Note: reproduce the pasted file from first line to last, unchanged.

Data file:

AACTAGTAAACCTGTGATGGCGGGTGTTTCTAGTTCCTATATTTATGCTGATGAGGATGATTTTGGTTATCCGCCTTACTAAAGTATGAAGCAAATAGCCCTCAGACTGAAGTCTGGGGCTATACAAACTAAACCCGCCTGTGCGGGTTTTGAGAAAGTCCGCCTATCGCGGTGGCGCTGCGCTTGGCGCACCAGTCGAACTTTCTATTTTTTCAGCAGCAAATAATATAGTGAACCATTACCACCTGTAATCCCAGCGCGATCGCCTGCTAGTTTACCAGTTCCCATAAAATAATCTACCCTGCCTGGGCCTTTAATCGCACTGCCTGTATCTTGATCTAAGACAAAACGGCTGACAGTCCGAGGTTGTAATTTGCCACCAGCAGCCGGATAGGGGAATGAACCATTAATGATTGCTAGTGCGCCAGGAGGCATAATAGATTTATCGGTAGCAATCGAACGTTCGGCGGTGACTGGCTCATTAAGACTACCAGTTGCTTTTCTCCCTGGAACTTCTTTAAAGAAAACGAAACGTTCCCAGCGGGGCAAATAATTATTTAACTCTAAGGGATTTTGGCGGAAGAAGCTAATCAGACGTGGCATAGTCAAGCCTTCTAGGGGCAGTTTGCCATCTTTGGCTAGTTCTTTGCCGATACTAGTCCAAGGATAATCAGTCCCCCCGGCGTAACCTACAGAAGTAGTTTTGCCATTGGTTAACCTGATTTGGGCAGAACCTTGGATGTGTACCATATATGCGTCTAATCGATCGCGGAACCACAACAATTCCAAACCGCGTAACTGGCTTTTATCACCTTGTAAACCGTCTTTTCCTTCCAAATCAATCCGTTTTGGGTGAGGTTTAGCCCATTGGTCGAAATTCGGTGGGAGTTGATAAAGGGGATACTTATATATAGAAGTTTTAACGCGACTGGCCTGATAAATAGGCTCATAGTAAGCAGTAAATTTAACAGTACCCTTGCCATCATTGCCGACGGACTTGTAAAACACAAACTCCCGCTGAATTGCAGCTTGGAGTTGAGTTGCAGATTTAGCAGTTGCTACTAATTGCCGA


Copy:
AACTAGTAAACCTGTGATGGCGGGTGTTTCTAGTTCCTATATTTATGCTGATGAGGATGATTTTGGTTATCCGCCTTACTAAAGTATGAAGCAAATAGCCCTCAGACTGAAGTCTGGGGCTATACAAACTAAACCCGCCTGTGCGGGTTTTGAGAAAGTCCGCCTATCGCGGTGGCGCTGCGCTTGGCGCACCAGTCGAACTTTCTATTTTTTCAGCAGCAAATAATATAGTGAACCATTACCACCTGTAATCCCAGCGCGATCGCCTGCTAGTTTACCAGTTCCCATAAAATAATCTACCCTGCCTGGGCCTTTAATCGCACTGCCTGTATCTTGATCTAAGACAAAACGGCTGACAGTCCGAGGTTGTAATTTGCCACCAGCAGCCGGATAGGGGAATGAACCATTAATGATTGCTAGTGCGCCAGGAGGCATAATAGATTTATCGGTAGCAATCGAACGTTCGGCGGTGACTGGCTCATTAAGACTACCAGTTGCTTTTCTCCCTGGAACTTCTTTAAAGAAAACGAAACGTTCCCAGCGGGGCAAATAATTATTTAACTCTAAGGGATTTTGGCGGAAGAAGCTAATCAGACGTGGCATAGTCAAGCCTTCTAGGGGCAGTTTGCCATCTTTGGCTAGTTCTTTGCCGATACTAGTCCAAGGATAATCAGTCCCCCCGGCGTAACCTACAGAAGTAGTTTTGCCATTGGTTAACCTGATTTGGGCAGAACCTTGGATGTGTACCATATATGCGTCTAATCGATCGCGGAACCACAACAATTCCAAACCGCGTAACTGGCTTTTATCACCTTGTAAACCGTCTTTTCCTTCCAAATCAATCCGTTTTGGGTGAGGTTTAGCCCATTGGTCGAAATTCGGTGGGAGTTGATAAAGGGGATACTTATATATAGAAGTTTTAACGCGACTGGCCTGATAAATAGGCTCATAGTAAGCAGTAAATTTAACAGTACCCTTGCCATCATTGCCGACGGACTTGTAAAACACAAACTCCCGCTGAATTGCAGCTTGGAGTTGAGTTGCAGATTTAGCAGTTGCTACTAATTGCCGA